Beauty and the Beholder:
A Christian View of Aesthetics and Art
- Does God care about beauty, and should we?
- God's concern for beauty. Psalm 27:4, Genesis 1:31, Genesis 2:9
- Our nature. Gen. 1:27
- Psalm 16:11
- 1 Timothy 4:1-5, 6:17
- Is beauty purely subjective?
- What is the standard for beauty?
- Why do we disagree over what is beautiful?
- The modern art world implicitly affirms objective standards.
- Can we legitimately judge art?
- What constitutes good art?
(Art = any endeavor designed to produce something beautiful music, painting, dance, film,
poetry, literature usually as an expression of human experience)
- As discerning Christians, we must distinguish between form and content.
- All art has a message.
- Art can be true or false at various levels.
- As an expression of what humans value.
- As an expression of genuine human experience and reality.
- As an expression of general perspective or truthful insights.
- As an expression of a world view.
- We must neither reject nor accept all realistic portrayals of evil in art. How does the
Bible portray evil?
- The Bible itself portrays evil, sometimes in graphic ways, but ultimately with a
redemptive purpose in view. Gen. 38:9, 2 Sam. 20:10-12
- The Bible never condones the evil it depicts.
- The Bible does not dwell primarily on depravity, as though that's all there is to life.
- The Bible does not use sordid details that would tend to stir up our sinful
- Moral art vs. immoral art.
- How can we reflect God's image in our approach to art and beauty?
- Art as a calling.
- Prepare yourself.
- Beauty in everyday life.
- Give God the glory for all beauty you observe and enjoy.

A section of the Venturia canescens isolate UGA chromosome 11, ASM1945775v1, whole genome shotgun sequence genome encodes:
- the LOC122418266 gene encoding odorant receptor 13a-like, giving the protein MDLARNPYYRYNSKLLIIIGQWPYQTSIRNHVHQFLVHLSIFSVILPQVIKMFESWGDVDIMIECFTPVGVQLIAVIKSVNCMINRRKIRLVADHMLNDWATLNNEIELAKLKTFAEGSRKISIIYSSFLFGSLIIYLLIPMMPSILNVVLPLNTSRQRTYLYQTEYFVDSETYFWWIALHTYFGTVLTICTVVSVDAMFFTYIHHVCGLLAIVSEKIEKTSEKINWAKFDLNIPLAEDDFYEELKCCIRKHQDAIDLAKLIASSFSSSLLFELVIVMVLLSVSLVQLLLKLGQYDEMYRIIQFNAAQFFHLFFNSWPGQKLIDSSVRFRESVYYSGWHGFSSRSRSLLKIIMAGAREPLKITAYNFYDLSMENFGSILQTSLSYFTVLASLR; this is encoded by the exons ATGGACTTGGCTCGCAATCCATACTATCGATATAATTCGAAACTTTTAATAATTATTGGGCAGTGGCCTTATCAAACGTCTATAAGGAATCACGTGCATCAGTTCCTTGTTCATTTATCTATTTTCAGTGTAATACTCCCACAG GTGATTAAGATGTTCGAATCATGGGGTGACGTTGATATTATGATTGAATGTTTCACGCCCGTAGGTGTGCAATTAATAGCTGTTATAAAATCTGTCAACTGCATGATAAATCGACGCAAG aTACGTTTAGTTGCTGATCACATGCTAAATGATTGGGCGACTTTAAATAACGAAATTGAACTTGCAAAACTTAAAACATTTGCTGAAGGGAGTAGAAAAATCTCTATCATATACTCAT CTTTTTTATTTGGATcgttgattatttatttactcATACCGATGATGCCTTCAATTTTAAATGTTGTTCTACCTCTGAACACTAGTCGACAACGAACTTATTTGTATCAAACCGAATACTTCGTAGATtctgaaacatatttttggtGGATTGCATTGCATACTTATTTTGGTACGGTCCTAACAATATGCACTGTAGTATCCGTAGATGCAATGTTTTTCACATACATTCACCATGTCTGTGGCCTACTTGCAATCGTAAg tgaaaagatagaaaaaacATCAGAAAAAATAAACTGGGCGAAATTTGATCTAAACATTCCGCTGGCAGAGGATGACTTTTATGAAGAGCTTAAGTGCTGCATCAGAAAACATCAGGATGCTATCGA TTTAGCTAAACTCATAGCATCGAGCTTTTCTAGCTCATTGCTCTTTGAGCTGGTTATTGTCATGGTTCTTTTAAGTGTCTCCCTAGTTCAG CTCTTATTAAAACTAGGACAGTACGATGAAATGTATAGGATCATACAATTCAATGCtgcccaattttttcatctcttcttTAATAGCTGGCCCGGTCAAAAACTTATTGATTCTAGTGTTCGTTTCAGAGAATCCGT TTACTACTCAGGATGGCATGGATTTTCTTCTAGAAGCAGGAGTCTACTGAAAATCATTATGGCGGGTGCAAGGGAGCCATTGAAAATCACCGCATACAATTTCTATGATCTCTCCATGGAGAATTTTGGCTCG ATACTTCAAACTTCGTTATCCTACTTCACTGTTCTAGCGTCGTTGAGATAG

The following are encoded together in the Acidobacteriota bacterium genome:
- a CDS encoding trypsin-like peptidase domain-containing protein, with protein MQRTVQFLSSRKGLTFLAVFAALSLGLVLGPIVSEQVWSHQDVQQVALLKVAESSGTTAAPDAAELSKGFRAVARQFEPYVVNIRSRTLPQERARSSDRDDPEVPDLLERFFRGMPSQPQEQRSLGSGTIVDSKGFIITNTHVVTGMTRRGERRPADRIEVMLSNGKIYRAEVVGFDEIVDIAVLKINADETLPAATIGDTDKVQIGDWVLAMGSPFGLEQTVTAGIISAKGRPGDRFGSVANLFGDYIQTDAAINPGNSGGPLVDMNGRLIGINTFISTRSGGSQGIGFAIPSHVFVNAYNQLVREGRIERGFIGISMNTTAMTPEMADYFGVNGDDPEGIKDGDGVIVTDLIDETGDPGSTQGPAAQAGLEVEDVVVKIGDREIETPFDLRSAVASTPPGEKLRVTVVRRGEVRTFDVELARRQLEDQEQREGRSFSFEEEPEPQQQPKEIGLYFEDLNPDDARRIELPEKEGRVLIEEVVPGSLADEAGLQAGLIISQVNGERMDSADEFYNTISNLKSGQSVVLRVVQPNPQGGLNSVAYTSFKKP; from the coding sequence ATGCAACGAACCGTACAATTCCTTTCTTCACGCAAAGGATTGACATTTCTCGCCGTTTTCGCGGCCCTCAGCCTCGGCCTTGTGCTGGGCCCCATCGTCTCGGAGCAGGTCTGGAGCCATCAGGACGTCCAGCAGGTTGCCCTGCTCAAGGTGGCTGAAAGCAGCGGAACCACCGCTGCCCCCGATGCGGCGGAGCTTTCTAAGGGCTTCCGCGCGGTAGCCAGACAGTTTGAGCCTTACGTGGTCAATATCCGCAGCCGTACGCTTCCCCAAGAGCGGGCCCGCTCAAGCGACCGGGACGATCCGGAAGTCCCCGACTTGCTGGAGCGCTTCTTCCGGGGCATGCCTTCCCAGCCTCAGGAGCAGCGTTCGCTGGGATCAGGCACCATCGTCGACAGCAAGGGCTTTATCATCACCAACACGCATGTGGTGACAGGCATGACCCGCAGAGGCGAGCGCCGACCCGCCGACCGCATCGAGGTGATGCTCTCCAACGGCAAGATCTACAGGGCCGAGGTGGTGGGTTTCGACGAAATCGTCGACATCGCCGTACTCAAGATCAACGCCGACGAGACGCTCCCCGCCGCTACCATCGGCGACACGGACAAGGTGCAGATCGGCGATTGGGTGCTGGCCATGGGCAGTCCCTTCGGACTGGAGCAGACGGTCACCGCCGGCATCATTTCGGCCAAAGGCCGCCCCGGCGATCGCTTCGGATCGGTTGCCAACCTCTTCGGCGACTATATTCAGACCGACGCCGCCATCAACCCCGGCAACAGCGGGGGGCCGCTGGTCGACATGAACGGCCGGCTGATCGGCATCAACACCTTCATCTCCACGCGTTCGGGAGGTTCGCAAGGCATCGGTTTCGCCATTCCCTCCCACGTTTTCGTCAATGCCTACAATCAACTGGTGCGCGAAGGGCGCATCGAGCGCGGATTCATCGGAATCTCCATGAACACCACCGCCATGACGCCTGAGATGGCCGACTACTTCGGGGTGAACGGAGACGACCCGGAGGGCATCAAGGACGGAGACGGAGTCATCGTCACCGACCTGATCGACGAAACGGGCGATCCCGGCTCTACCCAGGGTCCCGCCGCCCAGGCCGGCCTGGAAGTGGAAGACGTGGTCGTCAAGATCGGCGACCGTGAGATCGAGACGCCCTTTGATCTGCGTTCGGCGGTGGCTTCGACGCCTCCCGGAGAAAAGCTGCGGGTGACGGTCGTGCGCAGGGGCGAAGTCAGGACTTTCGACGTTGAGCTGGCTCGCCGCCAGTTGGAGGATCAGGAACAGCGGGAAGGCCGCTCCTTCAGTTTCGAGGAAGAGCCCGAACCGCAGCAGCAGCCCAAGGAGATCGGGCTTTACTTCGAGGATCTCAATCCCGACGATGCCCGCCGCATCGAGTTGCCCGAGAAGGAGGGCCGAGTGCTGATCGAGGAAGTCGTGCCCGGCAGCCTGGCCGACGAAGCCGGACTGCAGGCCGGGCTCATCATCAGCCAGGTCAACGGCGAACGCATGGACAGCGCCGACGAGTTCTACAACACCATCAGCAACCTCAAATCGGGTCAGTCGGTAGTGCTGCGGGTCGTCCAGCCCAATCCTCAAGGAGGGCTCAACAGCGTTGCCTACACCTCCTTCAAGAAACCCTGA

- What is Christian art?
- Christian art pursues excellence both in form and in content.
- There is no Christian form, but Christians should choose the appropriate form for the message and should follow
cultural conventions for what is excellent technique with a given form.
- The message does not have to be about an exclusively Christian theme. God is the God of all creation and is
interested in all of it.
- We can speak of art being inclusively Christian (consistent with Christian principles) or exclusively Christian
(consistent with Christian principles and inconsistent with all other worldviews).
- An artist cannot tell all the truth about the Christian world view in one work, but his overall body of work will tend
to be redemptive in its message. (Some of David's Psalms express despair with no resolution. Ps. 38)
The Liberated Imagination: Thinking Christianly About the Arts, by Leland Ryken, Harold Shaw Publishing, 1989, 283 pp.
This is the best reference I know of for dealing in-depth with a biblical view of the arts. This is definitely the place to start
your reading on this subject. I also highly recommend all of Ryken's other books, most of which deal with various aspects of a
biblical world view. (The AU library has several.)
Availability: CPC library
Addicted to Mediocrity: 20th Century Christians and the Arts, by Franky Schaeffer, Crossway, 1981, 127 pp. The son of
Francis Schaeffer takes evangelicals to the woodshed for abandoning our biblical and historic heritage of contributing to the
arts and substituting instead a cheap imitation that is nothing more than baptized mediocrity. Schaeffer writes with a cutting
wit, but he is generally on target. Be aware that Schaeffer in recent years has left his evangelical roots for Eastern Orthodoxy,
seemingly allowing his love for art obscure his love for the gospel. However, this book is completely sound and helpful, not to
mention fun to read.
Availability: CPC library
Writings of Francis Schaeffer. Most of Schaeffer's writings analyze the direction of our culture on the basis of ideas reflected
in contemporary art. See especially Escape from Reason and How Shall We Then Live? Be prepared to put on your thinking
Availability: AU Library
"Faithful Aesthetic Acts," by Roy Atwood, Credenda/Agenda, vol. 8, no. 2.
"Essential Media," by Wes Callihan, Credenda/Agenda, vol. 6, no. 4.
"Men Hate Poetry," by Douglas Jones, Credenda/Agenda, vol. 9, no. 4.
"Art as Covenant Naming," by Douglas Wilson, Credenda/Agenda, vol. 9, no. 1.